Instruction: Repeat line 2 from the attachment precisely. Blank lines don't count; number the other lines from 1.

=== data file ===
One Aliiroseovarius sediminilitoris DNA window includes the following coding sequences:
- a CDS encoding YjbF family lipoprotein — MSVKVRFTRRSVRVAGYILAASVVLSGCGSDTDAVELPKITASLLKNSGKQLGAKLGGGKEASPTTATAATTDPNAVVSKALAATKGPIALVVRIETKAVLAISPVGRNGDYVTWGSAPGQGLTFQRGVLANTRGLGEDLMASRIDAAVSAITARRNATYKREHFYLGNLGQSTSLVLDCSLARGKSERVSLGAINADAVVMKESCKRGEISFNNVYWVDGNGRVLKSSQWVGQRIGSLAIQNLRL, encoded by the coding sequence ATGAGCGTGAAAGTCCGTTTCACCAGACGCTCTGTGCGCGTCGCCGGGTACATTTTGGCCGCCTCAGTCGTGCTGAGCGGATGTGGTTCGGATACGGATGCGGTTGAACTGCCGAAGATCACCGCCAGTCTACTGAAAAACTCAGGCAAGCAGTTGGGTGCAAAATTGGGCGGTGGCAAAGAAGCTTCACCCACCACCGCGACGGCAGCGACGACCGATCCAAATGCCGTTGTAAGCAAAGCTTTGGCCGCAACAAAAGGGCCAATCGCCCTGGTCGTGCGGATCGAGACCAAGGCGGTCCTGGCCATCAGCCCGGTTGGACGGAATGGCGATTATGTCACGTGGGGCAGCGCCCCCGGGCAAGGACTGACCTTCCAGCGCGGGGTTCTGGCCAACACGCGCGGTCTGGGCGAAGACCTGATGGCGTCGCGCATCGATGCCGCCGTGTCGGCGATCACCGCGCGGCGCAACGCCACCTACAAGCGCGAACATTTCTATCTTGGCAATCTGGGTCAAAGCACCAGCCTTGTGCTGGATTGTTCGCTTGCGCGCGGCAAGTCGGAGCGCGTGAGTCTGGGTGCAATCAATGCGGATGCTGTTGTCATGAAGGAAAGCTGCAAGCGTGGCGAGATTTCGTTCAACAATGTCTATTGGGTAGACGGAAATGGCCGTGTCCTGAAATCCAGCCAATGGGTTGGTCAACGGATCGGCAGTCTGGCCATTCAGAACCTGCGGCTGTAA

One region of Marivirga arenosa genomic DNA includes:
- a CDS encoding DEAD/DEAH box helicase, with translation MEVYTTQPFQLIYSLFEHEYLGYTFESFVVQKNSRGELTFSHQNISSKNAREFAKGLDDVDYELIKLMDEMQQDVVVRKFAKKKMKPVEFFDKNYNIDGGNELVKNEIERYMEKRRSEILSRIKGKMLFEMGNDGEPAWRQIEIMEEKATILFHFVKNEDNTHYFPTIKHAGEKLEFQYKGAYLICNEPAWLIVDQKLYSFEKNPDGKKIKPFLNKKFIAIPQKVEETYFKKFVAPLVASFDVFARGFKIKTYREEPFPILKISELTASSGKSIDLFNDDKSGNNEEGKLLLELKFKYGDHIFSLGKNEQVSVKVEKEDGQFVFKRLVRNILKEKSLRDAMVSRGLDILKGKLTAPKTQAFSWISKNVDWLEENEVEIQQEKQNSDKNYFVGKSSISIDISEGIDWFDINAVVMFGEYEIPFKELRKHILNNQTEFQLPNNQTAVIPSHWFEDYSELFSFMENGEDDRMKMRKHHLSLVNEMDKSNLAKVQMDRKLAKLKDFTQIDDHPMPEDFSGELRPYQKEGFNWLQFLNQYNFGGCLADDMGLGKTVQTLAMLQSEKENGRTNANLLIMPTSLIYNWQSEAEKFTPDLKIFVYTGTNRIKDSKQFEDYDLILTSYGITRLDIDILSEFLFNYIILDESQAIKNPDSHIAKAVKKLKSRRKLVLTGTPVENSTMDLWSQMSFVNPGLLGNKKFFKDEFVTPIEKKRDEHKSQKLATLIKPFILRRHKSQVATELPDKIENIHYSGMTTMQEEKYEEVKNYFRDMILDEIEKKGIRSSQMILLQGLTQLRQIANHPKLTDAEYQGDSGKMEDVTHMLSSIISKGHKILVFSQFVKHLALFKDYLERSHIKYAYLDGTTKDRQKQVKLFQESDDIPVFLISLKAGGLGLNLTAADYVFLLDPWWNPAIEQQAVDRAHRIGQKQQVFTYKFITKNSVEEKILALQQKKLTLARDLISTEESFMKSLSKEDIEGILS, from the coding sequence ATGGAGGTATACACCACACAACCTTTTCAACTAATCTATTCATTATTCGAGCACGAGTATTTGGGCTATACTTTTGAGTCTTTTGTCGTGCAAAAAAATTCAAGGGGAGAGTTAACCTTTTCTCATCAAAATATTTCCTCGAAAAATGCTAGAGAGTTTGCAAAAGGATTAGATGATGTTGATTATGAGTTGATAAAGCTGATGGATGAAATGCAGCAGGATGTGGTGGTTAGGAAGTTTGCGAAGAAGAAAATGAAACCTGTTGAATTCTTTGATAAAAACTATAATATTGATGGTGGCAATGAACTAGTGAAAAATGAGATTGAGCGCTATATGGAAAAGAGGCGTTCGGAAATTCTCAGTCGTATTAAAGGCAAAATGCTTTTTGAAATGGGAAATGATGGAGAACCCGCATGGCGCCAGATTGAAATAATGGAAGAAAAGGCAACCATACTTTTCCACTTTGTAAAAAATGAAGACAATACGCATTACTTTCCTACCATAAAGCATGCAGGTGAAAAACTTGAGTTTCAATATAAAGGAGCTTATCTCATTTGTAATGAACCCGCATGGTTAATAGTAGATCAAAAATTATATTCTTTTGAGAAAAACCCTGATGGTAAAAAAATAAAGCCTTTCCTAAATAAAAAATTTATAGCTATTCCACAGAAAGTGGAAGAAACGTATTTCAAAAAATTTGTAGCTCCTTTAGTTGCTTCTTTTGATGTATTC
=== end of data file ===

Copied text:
- a CDS encoding YjbF family lipoprotein — MSVKVRFTRRSVRVAGYILAASVVLSGCGSDTDAVELPKITASLLKNSGKQLGAKLGGGKEASPTTATAATTDPNAVVSKALAATKGPIALVVRIETKAVLAISPVGRNGDYVTWGSAPGQGLTFQRGVLANTRGLGEDLMASRIDAAVSAITARRNATYKREHFYLGNLGQSTSLVLDCSLARGKSERVSLGAINADAVVMKESCKRGEISFNNVYWVDGNGRVLKSSQWVGQRIGSLAIQNLRL, encoded by the coding sequence ATGAGCGTGAAAGTCCGTTTCACCAGACGCTCTGTGCGCGTCGCCGGGTACATTTTGGCCGCCTCAGTCGTGCTGAGCGGATGTGGTTCGGATACGGATGCGGTTGAACTGCCGAAGATCACCGCCAGTCTACTGAAAAACTCAGGCAAGCAGTTGGGTGCAAAATTGGGCGGTGGCAAAGAAGCTTCACCCACCACCGCGACGGCAGCGACGACCGATCCAAATGCCGTTGTAAGCAAAGCTTTGGCCGCAACAAAAGGGCCAATCGCCCTGGTCGTGCGGATCGAGACCAAGGCGGTCCTGGCCATCAGCCCGGTTGGACGGAATGGCGATTATGTCACGTGGGGCAGCGCCCCCGGGCAAGGACTGACCTTCCAGCGCGGGGTTCTGGCCAACACGCGCGGTCTGGGCGAAGACCTGATGGCGTCGCGCATCGATGCCGCCGTGTCGGCGATCACCGCGCGGCGCAACGCCACCTACAAGCGCGAACATTTCTATCTTGGCAATCTGGGTCAAAGCACCAGCCTTGTGCTGGATTGTTCGCTTGCGCGCGGCAAGTCGGAGCGCGTGAGTCTGGGTGCAATCAATGCGGATGCTGTTGTCATGAAGGAAAGCTGCAAGCGTGGCGAGATTTCGTTCAACAATGTCTATTGGGTAGACGGAAATGGCCGTGTCCTGAAATCCAGCCAATGGGTTGGTCAACGGATCGGCAGTCTGGCCATTCAGAACCTGCGGCTGTAA